John C. Welch over at InformationWeek provides perhaps the most amusing analogy for Windows user experience that I've read in a long time. In his article, Review: Mac OS X Shines In Comparison With Windows Vista, he compares OS X to an English butler.

It expects things to just work, and doesn't see any point in telling you things are working as you'd expect them to. When you plug in a mouse, he says, the mouse just works. When you plug in a new drive, the drive just mounts. There's no "hey, your mouse works", or "hey, that drive you plugged in just got mounted" noise. When shit be fucked up, it be all up ins, though. (Either via the standard popups or in the logs.)

This behavior is present in freenix-based desktop systems as well (Ubuntu, Fedora, SuSE, etc). I've never used Solaris 10 as a desktop, so I can't comment on it.

Windows, however:

Windows is...well, Windows is very eager to tell you what's going on. Constantly. Plug something in, and you get a message. Unplug something and you get a message. If you're on a network that's having problems staying up, you'll get tons of messages telling you this. It's rather like dealing with an overexcited Boy Scout...who has a lifetime supply of chocolate-covered espresso beans.

Hey. Hey. Hey. Your display settings are funny! You have two monitors! Hey! Do you want to use them both? Huh? HUH? Hey! I found a new device! Hey! I configured the device! Hey! Hey! You can use the device! Hey! Do you want to use it?! Hey! There some icons on your desktop! I can get rid of them! Hey! Hey! I'm just going to minimize this system tray thingy okay? If you need it you can click on this button! Ok! Hey! Are you listening to me? HEY! I CAN'T FIND ANY ANTI-VIRUS OH MY GOD! HEY! Hey! I found another device! Do you want to configure it? Huh? Huh?! No? Oh well... HEY! That device I just found! I FOUND IT AGAIN! HEY! HEY! Click me!

You just want to step on the damn thing to shut it up.

kitten and I mock this nonsense on a regular basis. Pretty much whenever one of us actually has to use Windows for some ungodly reason. I only ever boot my iMac into Windows to play Half-Life, but wow. Even just using it as a straight-up application platform and interacting with the OS as minimally as possible makes me nuts. Every. Damn. Time.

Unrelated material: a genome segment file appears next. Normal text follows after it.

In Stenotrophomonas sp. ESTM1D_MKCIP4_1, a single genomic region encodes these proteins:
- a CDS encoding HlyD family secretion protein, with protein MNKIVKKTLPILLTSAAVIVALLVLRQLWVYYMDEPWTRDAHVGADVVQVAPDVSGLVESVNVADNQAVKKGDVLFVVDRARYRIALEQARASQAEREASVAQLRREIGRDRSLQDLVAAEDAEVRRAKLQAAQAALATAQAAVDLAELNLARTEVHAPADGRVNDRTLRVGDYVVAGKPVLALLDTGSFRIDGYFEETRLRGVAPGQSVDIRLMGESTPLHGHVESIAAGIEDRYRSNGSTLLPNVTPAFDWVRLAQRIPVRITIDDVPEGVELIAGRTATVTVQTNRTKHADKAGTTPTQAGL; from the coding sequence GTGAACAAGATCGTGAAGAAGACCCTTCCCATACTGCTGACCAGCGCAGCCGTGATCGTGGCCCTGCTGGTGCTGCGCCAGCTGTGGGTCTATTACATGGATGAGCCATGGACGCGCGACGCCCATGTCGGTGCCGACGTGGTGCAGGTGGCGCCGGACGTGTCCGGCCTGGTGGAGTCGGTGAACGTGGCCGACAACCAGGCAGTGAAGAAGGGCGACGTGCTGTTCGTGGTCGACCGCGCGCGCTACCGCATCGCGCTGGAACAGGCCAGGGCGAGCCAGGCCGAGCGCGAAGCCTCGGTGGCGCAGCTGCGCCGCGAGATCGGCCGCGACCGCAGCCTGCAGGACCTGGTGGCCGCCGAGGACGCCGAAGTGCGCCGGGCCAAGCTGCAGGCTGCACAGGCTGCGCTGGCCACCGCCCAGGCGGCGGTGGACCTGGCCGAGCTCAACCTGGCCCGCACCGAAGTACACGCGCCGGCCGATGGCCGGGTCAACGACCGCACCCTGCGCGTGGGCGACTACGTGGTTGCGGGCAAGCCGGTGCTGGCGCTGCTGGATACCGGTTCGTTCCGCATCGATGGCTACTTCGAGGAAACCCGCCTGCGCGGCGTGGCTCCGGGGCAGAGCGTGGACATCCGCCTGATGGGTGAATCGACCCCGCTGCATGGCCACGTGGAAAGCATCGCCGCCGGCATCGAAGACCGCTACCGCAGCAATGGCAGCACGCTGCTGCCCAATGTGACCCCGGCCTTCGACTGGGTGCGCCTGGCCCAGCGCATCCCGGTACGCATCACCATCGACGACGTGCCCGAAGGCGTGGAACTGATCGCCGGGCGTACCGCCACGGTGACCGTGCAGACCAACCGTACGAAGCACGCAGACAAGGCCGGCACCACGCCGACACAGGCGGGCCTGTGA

It's ridiculous that Microsoft is still doing is trying to berate and conjole the user into being a good networked citizen. Via obnoxious update reminders and now UAC, it's like they expect people to jump through idiotic hoops instead of figure out how to work around the annoying system behavior. Gee, I wonder what most people will do.

Compare this to System Update on OS X, or whatever the GUI updater things in Ubuntu or Fedora are called (blah blah, standard GNOME, blah blah standard KDE). They pop up, ask to update. They go away if you tell them to. If you tell them to update, they hang around. On OS X, if it requires a reboot, you won't be able to close SU, but you can hide it or just put it in the background -- when the user is done with their work, they can go ahead and reboot.

A precept for all great software: It does its fucking job and stays out of your damn way.

October 9, 2007

Several months ago, after watching Bryan Cantrill's DTrace talk at Google, I went looking for the then-current state of DTrace userstack helpers for Perl. We're a big Perl shop; being able to get ustacks out of Perl would be a pretty major thing for me. I came across a blog post by Alan Burlison who had patched Perl 5.8.8 with subroutine entry/return probes, but couldn't, at the time, find a patch for it. So I forgot about it.

The other day I re-watched that talk and went looking again. Discovering, in the process, that Richard Dawe had reproduced Alan's work and released a diff. Awesome!

So the basic process is this:

  • Get a clean copy of Perl 5.8.8
  • Get Richard's patch
  • Read the instructions in the patch file
    • note that you have to build with a dynamic libperl!
  • Use gpatch to patch the source, and configure Perl as usual
$ cd perl-5.8.8
$ gpatch -p1 -i ../perl-5.8.8-dtrace-20070720.patch
$ sh Configure

Noted by Brendan Gregg, you'll also need to add a perldtrace.o target to two lines in the Makefile (line numbers may differ):

274          -@rm -f miniperl.xok
275          $(LDLIBPTH) $(CC) $(CLDFLAGS) -o miniperl \
276              miniperlmain$(OBJ_EXT) opmini$(OBJ_EXT) $(LLIBPERL) $(libs) perldtrace.o
277          $(LDLIBPTH) ./miniperl -w -Ilib -MExporter -e '' || $(MAKE) minitest
278
279  perl$(EXE_EXT): $& perlmain$(OBJ_EXT) $(LIBPERL) $(DYNALOADER) $(static_ext) ext.libs $(PERLEXPORT)
280          -@rm -f miniperl.xok
281          $(SHRPENV) $(LDLIBPTH) $(CC) -o perl$(PERL_SUFFIX) $(PERL_PROFILE_LDFLAGS) $(CLDFLAGS) $(CCDLFLAGS) perlmain$(OBJ_EXT) $(DYNALOADER) $(static_ext) $(LLIBPERL) `cat ext.libs` $(libs) perldtrace.o

As the patch instructions state, you'll need to generate a DTrace header file, running:

$ make perldtrace.h